Hong Kong’s answer to the 1996 hit Japanese film Shall We Dance? Has not one but two interconnecting stories that merge into one fun dance film.
At a social event for a company run by siblings Tina and Jimmy Cheung, Namson Lau and his partner Shirley are the grand finale. Namson is a dance instructor who performs to pay the rent for his current dance studio. He long dreams of making himself well known as a top dance instructor. At the event, hiring waitress Kam eyes Namson and becomes infatuated with him and would love to dance with him. As for Tina, whose business mind has made her lose her smile, Jimmy decides to hire Namson to teach her to dance to bring her smile back.
Kam joins Namson’s studio and joins a beginner’s group that includes couple Mr. and Mrs. Yip; club girl June, and Fatty, who looks for self-esteem through dance. Kam finds the class fun, especially when Namson, Shirley, and co-founder Faye join in. As for Tina, when she wants Namson to dance with her at an upcoming social event, she takes the training seriously to the point where it takes Kam to help Tina finally see that dancing is more than just dancing. As for Kam, will she finally get the chance to live her dream to dance with Namson and will Namson also realize his dream to get his big studio?
Before hitting it with big with the epic trilogy Infernal Affairs, director/cinematographer Andrew Lau and writer Felix Chong collaborated on this underrated dance dramedy that not is about dreams, but the power of friendship, both long-standing and new. Having an ensemble cast led by three iconic Hong Kong actors really makes this film a fun millennial dance film that is more akin to films such as Shall We Dance and Strictly Ballroom. Perhaps, one can even say that this is a meshing of both films wrapped in one little package.
Andy Lau, who also served as the film’s producer, is wonderful as Namson, who while attempting to achieve his dream of running a big dance studio, unknowingly changes the lives of two women. Anita Mui goes through the most change of the film as the seriously-minded Tina, who is seen as so close minded that she disapproves of her brother’s carefree style. However, she soon learns that dancing is meant to be fun as well as taken seriously and it takes an invite to a barbecue that shows Tina’s softer side. Sandra Ng’s Kam may come off as a bit obsessive, and she does go as far as getting a job as the studio’s cleaning lady in exchange for the lessons. While this usually present a creepy side, it ultimately becomes likable due to the fact that she not only gets close to Namson, but becomes good friends with the other students at the studio.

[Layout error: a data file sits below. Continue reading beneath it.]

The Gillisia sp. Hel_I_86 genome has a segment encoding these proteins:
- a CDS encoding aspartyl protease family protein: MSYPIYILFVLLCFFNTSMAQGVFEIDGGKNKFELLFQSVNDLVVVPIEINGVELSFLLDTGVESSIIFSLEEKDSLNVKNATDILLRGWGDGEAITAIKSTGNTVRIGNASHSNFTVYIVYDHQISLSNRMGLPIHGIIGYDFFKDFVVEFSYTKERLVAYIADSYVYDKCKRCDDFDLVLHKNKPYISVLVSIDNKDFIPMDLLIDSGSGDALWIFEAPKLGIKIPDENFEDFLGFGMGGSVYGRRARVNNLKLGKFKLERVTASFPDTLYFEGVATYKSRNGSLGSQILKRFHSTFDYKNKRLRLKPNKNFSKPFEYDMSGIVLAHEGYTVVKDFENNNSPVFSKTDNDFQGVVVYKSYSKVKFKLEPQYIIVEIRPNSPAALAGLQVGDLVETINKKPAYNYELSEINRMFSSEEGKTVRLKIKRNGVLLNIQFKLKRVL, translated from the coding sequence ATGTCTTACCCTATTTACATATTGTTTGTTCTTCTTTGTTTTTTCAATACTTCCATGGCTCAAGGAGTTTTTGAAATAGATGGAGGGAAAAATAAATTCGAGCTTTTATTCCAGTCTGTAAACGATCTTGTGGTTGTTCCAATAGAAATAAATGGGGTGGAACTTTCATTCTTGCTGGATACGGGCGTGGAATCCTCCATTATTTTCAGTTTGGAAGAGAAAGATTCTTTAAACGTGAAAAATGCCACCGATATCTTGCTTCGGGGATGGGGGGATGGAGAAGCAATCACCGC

One of the funniest scenes is actually the barbecue, the pivotal scene for Tina’s change of mood. It starts with Lau dressing up in drag to perform one of Leslie Cheung’s classic songs and getting cheers from everyone. Then, the core cast of the film delves into a musical number filled with some fun dance sequences mixed in. And yes folks, the cast themselves from pop legends Lau and Mui to supporting cast members Ng, Gordon Lam, Ronald Chung, Lam Tze-Chung, Stephanie Chung, and Cherrie Ying actually sing in the film. The film does end on a high note and is set on Christmas.
Dance of a Dream is not a romantic comedy, but a fun dance film that revolves around change and friendships. Despite lifting elements from other dance film classics, this film is truly an underrated gem of a film, thanks to the performances of its cast and some great direction and cinematography by Andrew Lau.
WFG RATING: A
Media Asia Films presents a Teamwork Motion Pictures Ltd. production. Director: Andrew Lau. Producers: Andy Lau and Andrew Lau. Writer: Felix Chong. Cinematography: Andrew Lau and Ko Chiu-Lam. Editing: Danny Pang and Curran Pang.
Cast: Andy Lau, Anita Mui, Sandra Ng, Gordon Lam, Edison Chen, Ronald Cheng, Suzanne Chung, Cherrie Ying, Lam Tze-Chung, Shirley Huang, Belinda Hammett, Halina Tam.